Pasteurella multocida is a Gram-negative commensal bacterium which resides in the upper respiratory tract of mammals and birds. The organism is responsible for a variety of economically important diseases in a wide range of domestic animal species. It causes fowl cholera of poultry, haemorrhagic septicaemia of cattle and water buffalo, atrophic rhinitis of pigs, and pneumonia of cattle, sheep and pigs. In the present study, P. multocida isolates were selected based on an established framework of evolutionary relationships among 123 isolates of P. multocida based on the concatenated partial sequences (3990 bp) of seven housekeeping enzyme genes (Davies et al., unpublished; http://pubmlst.org/pmultocida_multihost). The isolates were recovered from different host species (cattle, sheep, pigs and poultry) and were associated with different diseases. The isolates represented various capsular serotypes, outer membrane protein (OMP)-types, 16S rRNA types, and sequence types. Phylogenetic trees based on the concatenated partial sequences (3990 bp) of the seven housekeeping enzyme genes, complete sequences (22,371 bp) of fifteen housekeeping enzyme genes and the core genome were almost identical in their topographies. The trees represented eight major groups or clusters of isolates and these clusters could also be defined, to varying degrees, by the host species of origin and/or disease syndrome. The pattern of clustering of isolates associated with different host species also demonstrated that transmission of P. multocida has occurred between different host species. Such host-switching could play an important role in generating diversity within P. multocida. Comparative nucleotide sequence analysis of genes encoding the predicted outer membrane proteins of different functions was carried out in 40 isolates of P. multocida to investigate nucleotide diversity and to assess the roles horizontal DNA transfer and recombination in the evolution and diversification of P. multocida. Comparative nucleotide sequence analysis provided clear evidence that horizontal DNA transfer and recombination (both intragenic and assortative) have occurred within the genes encoding P. multocida OMPs. However, it was also demonstrated that this varied from gene-to-gene. Four functional groups of OMPs were predicted based on the prediction analyses and these functions include outer membrane biogenesis and integrity (12 VIII proteins), transport and receptor (25 proteins), adherence (7 proteins) and enzymatic activity (9 proteins). Thirty five OMPs were analysed in this study in detail. The results showed limited levels of nucleotide and amino acid sequence variation was found within the genes encoding selected proteins with the exception of OmpA and OmpH1. However, there was evidence of gene exchange (assortative recombination) between isolates from different host species and divergent genetic lineages. High levels of nucleotide and amino acid sequence variation was found within two major surface-exposed proteins, OmpA and OmpH1. The results indicated that the ompA and ompH1 genes have undergone extensive horizontal DNA transfer, intragenic and assortative recombination. Variation in OmpA and OmpH1 occurred predominantly in the surface-exposed loop regions. There was strong evidence that natural selection is driving diversification of the hypervariable extracellular loop regions in both proteins. The diversity and molecular evolutionary relationships of ompA were further investigated in a larger selection of 74 P. multocida isolates. Sequence analysis of the 26 different ompA-type alleles revealed that the P. multocida ompA gene has undergone multiple horizontal gene transfer and recombination events because complex mosaic structures were found between ompA alleles. The diversity of temperate bacteriophages was examined in 47 P. multocida isolates. Phage particles were induced with mitomycin C and characterised morphologically by transmission electron microscopy (TEM). The phage particles were morphologically diverse and represented both the Siphoviridae and Myoviridae families. Both Siphoviridae and Myoviridae phage types were induced in certain isolates indicating that a single host may harbour multiple prophages. Moreover, phage DNA was successfully isolated from 18 P. multocida isolates. Bacteriophage DNA from isolates PM86, PM172, PM486, PM934 and PM954 showed the presence of two bands of different molecular size. Although these phages had a distinct Myoviridae-type morphology, they possessed an unusually small capsid as identified by TEM. Taken together, these results suggest the presence of phage-inducible chromosomal islands (PICIs), in these P. multocida strains. To date, PICIs have not been described in P. multocida. Genetic diversity of temperate bacteriophages was assessed by restriction endonuclease (RE) analysis and 10 different RE types (A to J) were identified. Plaque assay appeared to be IX less sensitive than TEM for detection of temperate bacteriophages. Only 11 (38%) P. multocida phages produced signs of infection against indicator strains. Nucleotide sequence analysis of phage genomic DNA from the same isolates demonstrated that both λ-like and Mu-like phages are induced in the same isolates of P. multocida. The results also showed that more than one λ-like and Mu-like phage is induced in the majority of isolates. Annotation of the sequenced phages resulted in five different Mu-like phages, one phage-inducible chromosomal island and seven λ-like phages. Further bacterial genome analyses identified additional intact prophages within the genomes of 40 isolates. From one to five intact prophages and prophage-like elements were identified within the genomes of P. multocida strains. The annotated phage genomes were analysed since phages are known to carry virulence factors, including genes encoding OMPs and various toxins, and also mediate horizontal DNA transfer. Nucleotide sequence analysis of λ-like phage genomes induced in toxigenic porcine isolates, PM684 and PM848 of capsular types A and D, demonstrated the presence of the toxA gene which encodes the P. multocida toxin (PMT). Moreover, genomic analysis identified additional intact λ-like prophages containing toxA within the bacterial genomes of the porcine toxigenic isolates PM918, PM926, PM40 and PM696 as well as in ovine isolates of capsular type D. No genes encoding OMPs were found to be carried by any of the bacteriophages. Overall, it was concluded that strains of P. multocida recovered from different host species carry a diverse range of bacteriophages. The presence of two bands of different molecular size of phage DNA from isolates PM86, PM172, PM486, PM934 and PM954; together with the identification of small capsids by TEM, suggest that these elements represent PICIs. Interestingly, Southern blot hybridisation of phage DNA in these isolates confirmed induction of both Mu-like phages and PICIs for the first time in P. multocida. This study represents the first comparative genomic analysis of the genes encoding the outer membrane proteome of P. multocida; it also represents the first detailed characterisation of the temperate bacteriophage content of a large number of P. multocida isolates recovered from different host species (cattle, sheep, pigs and poultry) and various disease syndromes. The study has, for the first time, identified PICIs in P. multocida.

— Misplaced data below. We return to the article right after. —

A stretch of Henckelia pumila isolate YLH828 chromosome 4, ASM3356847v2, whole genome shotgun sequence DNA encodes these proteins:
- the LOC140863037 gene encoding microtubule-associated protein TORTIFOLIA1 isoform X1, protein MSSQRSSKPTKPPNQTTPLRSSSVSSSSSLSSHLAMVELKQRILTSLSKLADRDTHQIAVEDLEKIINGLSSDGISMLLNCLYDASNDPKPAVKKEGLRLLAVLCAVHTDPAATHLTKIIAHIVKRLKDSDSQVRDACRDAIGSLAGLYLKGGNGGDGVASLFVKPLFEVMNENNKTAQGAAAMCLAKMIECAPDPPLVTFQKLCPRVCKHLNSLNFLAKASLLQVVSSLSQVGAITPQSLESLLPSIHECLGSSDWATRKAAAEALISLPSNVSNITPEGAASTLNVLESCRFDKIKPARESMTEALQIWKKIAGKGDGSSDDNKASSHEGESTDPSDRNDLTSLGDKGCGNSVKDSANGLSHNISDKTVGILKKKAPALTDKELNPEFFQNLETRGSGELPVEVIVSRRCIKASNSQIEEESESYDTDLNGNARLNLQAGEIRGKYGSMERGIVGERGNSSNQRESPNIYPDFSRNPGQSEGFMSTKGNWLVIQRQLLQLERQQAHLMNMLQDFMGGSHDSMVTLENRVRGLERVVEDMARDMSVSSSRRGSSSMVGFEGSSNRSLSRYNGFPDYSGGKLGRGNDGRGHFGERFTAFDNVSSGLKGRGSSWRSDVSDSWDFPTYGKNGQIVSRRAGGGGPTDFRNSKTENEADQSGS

Supervisor: Not available Sponsor: Not available
Qualification Name: Thesis (Ph.D.) Qualification Level: Doctoral
EThOS ID: uk.bl.ethos.705560  DOI: Not available
Keywords: QR Microbiology